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News Plus 28 Jan 2021 - 3 min read

ACCC adtech inquiry: Brands told to wise up over arbitrage, adtech, but Google noose tightens

By Josh McDonnell and Brendan Coyne

The ACCC's interim adtech inquiry report reveals a serious lack of competition and supply chain transparency. However, it's not just Google copping the heat, as ad agencies were also put under the microscope, highlighting issues surrounding rebates, fee models and internal ad tech services. Yet ultimately the regulator says brands must do their homework.

What you need to know:
  • The ACCC's adtech interim report finds clear lack of transparency and competition.
  • Google is under fire and likely to face regulatory measures to curb its power.
  • However, ad agencies were also given their fair share of heat, with the inquiry finding a lack of transparency between ad agencies and advertisers.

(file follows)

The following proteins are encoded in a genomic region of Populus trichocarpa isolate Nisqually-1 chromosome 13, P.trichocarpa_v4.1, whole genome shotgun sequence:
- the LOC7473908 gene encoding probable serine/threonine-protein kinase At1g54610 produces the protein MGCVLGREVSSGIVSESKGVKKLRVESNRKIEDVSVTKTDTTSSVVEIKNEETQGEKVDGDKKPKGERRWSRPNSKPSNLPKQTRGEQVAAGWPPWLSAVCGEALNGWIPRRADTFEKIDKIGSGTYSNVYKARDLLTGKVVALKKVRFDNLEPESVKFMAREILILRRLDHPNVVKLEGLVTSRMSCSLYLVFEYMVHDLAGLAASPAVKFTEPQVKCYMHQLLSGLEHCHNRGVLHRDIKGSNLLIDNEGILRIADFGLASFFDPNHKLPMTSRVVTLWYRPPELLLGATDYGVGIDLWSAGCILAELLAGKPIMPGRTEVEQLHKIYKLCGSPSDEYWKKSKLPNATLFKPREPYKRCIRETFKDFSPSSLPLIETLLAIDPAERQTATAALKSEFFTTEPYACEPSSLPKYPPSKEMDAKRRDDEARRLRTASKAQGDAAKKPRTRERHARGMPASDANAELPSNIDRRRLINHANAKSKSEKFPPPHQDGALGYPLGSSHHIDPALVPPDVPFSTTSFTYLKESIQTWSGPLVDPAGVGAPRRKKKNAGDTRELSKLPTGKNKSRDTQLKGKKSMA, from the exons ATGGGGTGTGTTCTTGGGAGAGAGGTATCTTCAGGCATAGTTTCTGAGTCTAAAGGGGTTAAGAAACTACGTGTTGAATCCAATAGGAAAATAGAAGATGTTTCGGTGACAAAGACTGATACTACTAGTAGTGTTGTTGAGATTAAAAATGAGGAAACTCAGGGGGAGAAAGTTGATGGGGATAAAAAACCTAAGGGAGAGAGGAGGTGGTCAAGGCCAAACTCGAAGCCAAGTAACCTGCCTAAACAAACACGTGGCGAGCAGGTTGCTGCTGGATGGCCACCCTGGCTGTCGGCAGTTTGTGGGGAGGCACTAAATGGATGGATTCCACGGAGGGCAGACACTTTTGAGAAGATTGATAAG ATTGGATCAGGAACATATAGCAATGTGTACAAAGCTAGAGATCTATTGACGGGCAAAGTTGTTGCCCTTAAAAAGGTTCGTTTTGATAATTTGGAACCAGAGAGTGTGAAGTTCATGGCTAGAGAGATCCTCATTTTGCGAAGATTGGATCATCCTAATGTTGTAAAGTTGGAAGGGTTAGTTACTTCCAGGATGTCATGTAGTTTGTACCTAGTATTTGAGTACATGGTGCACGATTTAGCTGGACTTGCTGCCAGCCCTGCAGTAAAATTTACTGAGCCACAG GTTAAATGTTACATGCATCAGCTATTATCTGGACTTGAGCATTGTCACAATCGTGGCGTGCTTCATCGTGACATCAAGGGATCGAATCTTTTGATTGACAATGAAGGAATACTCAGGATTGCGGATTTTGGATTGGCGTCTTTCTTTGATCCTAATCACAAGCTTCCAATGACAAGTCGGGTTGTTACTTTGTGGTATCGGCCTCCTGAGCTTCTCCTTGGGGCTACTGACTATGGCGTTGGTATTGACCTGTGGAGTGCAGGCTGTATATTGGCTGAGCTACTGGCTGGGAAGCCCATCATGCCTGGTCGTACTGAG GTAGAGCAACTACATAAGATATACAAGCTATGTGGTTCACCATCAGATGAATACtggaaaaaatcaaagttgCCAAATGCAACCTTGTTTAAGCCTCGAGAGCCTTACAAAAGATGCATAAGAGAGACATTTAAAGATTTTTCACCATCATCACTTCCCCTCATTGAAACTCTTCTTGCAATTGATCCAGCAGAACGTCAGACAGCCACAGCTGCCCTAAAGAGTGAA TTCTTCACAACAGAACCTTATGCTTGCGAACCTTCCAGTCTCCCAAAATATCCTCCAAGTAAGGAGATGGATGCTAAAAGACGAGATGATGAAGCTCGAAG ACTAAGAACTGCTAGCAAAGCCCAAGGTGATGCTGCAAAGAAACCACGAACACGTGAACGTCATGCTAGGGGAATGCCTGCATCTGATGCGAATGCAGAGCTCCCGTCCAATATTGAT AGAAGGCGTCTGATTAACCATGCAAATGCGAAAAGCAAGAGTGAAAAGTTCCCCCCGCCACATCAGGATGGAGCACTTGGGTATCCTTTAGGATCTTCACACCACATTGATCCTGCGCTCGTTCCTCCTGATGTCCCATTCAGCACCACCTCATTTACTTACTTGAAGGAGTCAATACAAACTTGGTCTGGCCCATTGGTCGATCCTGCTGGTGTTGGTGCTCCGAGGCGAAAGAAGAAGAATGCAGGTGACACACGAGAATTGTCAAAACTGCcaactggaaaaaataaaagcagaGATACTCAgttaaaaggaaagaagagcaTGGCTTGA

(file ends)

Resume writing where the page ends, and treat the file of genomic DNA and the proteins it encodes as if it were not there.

• The ACCC says there is a particular risk of this where agencies are incentivised to purchase advertising impressions from publishers offering volume rebates and discounts.
  • Despite this, agencies appear to be off the hook, with the ACCC determining there was no need for government intervention, putting the onus on advertisers to do their due diligence.
  • The report also highlights clear self-preferencing, pointing to Google's refusal to enter into header bidding auctions run by publishers, instead forcing advertisers to use their own ad servers.
  • The watchdog seeks feedback on antitrust measures, alongside boosting data portability and transparency.

 

Agencies cop heat